Point of View: Silence is not an answer

Case brings light to decades of awareness, but no action.


I have played a sport for as long as I can remember, and I have loved every minute of it. The skills I’ve struggled to master, friends I’ve forged relationships with, and coaches I’ve learned from and admire have positively shaped me.

When I heard that more than 160 young female athletes were sexually abused for decades under the guise of athletic medical treatment by Larry Nassar, former doctor for the USA Gymnastics team and Michigan State University, I was devastated.

While it may seem that the current slew of accusations against their former doctor are victims’ first attempts at charging Nassar, young women have been vocal about his mistreatment since as early as 1997.

But no one listened — until now.

Larissa Boyce, one of the first gymnasts at MSU to report the abuse, claims when she told Kathie Klages, former head gymnastics coach at MSU, of Nassar’s actions in 1997, Klages did not believe her and dissuaded her from filing an official complaint.

Klages resigned in February of 2017 after she was suspended for overlooking athlete’s reports of abuse by Nassar, according to Huffington Post. Her resignation came 20 years after when she allegedly became aware of the abuse.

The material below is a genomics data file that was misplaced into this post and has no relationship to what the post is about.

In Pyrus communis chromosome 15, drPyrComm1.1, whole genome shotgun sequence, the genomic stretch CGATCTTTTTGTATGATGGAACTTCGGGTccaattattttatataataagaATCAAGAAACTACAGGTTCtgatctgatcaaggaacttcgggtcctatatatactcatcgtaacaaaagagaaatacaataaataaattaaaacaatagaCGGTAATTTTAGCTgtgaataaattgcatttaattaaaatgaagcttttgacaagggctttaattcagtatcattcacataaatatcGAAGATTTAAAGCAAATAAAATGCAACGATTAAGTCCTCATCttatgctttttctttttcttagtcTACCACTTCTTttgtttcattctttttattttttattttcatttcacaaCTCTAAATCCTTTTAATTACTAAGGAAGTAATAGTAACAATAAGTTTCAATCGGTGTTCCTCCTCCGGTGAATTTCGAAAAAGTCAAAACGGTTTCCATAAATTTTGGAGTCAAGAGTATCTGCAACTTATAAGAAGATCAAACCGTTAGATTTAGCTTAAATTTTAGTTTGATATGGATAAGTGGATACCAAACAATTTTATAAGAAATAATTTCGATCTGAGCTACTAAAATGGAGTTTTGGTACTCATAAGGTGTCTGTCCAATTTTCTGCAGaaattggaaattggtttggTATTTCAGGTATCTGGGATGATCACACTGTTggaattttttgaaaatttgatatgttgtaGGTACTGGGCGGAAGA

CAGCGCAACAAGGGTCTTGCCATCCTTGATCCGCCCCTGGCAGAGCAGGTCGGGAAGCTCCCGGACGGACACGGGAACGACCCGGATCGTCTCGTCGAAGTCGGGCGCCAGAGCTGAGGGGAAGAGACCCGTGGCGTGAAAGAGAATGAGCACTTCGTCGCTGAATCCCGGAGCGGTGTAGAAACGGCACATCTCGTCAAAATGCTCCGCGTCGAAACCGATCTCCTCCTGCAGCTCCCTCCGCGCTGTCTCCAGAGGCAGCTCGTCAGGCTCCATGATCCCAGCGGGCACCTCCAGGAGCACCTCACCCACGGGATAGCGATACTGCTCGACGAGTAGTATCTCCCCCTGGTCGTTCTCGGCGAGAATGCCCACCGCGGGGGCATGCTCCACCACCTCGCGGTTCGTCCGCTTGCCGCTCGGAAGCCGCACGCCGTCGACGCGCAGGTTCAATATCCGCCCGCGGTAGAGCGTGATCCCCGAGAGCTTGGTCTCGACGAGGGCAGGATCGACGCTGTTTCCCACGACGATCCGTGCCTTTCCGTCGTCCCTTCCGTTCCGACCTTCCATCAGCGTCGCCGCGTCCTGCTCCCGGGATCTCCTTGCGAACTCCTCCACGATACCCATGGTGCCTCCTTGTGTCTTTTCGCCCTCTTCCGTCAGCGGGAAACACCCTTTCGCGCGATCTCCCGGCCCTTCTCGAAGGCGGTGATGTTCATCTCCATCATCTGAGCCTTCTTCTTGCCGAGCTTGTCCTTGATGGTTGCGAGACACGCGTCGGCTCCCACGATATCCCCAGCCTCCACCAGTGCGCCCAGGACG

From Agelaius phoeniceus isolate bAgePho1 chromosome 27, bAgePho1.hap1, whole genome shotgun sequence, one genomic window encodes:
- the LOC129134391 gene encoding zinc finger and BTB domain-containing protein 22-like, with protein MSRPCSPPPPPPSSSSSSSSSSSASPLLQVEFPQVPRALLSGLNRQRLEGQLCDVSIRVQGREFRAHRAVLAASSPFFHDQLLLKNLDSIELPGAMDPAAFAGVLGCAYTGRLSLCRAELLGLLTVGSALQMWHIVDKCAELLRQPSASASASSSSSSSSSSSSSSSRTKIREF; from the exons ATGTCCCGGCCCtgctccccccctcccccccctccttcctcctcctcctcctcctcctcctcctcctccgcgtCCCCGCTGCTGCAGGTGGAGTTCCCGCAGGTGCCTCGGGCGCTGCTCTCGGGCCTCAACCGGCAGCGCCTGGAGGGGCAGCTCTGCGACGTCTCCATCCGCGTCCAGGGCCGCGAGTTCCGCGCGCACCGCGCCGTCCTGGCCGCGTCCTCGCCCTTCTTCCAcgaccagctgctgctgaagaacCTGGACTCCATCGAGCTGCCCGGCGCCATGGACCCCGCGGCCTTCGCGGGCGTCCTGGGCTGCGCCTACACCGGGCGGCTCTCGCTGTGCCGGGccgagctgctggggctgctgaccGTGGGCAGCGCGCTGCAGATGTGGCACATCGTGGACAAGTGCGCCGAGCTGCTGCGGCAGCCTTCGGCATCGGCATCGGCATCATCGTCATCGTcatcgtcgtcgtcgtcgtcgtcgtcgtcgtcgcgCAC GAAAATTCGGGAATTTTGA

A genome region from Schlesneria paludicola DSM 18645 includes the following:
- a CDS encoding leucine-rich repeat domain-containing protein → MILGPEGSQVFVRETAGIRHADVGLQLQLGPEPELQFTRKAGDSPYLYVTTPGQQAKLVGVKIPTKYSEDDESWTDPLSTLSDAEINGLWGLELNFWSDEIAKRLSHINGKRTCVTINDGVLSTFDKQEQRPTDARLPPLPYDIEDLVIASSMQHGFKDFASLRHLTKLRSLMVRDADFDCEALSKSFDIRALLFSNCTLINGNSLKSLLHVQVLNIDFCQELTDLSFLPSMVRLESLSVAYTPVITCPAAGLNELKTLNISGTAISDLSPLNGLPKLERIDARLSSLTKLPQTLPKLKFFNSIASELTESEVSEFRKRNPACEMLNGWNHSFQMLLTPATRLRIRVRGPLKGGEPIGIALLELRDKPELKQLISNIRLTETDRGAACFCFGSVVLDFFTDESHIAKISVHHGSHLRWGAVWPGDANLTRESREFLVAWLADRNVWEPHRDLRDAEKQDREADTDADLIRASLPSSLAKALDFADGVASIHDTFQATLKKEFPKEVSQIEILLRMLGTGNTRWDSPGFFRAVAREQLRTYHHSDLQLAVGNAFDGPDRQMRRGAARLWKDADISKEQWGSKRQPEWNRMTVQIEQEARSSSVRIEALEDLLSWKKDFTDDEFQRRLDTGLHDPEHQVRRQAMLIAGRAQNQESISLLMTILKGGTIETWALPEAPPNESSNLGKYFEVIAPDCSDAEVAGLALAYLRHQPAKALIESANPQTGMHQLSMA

Tiffany Thomas-Lopez, a former MSU softball player and victim of Nassar’s abuse, claims other MSU employees were also aware and simply reminded her of Nassar’s expertise, telling Thomas-Lopez that she experienced a normal treatment.

Accusations of systematic negligence on the part of coaches and officials does not extend only to MSU staff. USA Gymnastics received reports of Nassar’s transgressions in 2015 but waited five weeks before contacting the FBI.

Olympic gold-medalist McKayla Maroney claims in a lawsuit filed in December that USA Gymnastics forced her to stay quiet and to sign a confidentiality agreement about her traumatic experience with Nassar, with a $100,000 fine if she broke the contract.

The chairman, vice chairman and treasurer of the USA Gymnastics board resigned during the pre-sentencing testimonies of Nassar’s accusers. Soon after, the United States Olympic Committee demanded the resignation of the remaining 20 board members, threatening the decertification of USA Gymnastics if they did not resign.

While recognition of the board’s negligence is a step in the right direction, it comes way to late.

Nassar’s abuse is utterly heart-wrenching, but the most devastating aspect of the case is that the same adults who are supposed to support and care for these young women knew of the abuse for decades and went so far as to force girls into silence.

It’s unconscionable that it took more than 20 years after the reported first offense for Larry Nassar to be brought to justice. On the heels of the Time’s Up and #MeToo movements, maybe the voices of young women are finally valued enough to be heard.

Telling young women they misunderstood, that he is good at his job, and what they remember simply didn’t happen should never be acceptable responses to sexual abuse and assault.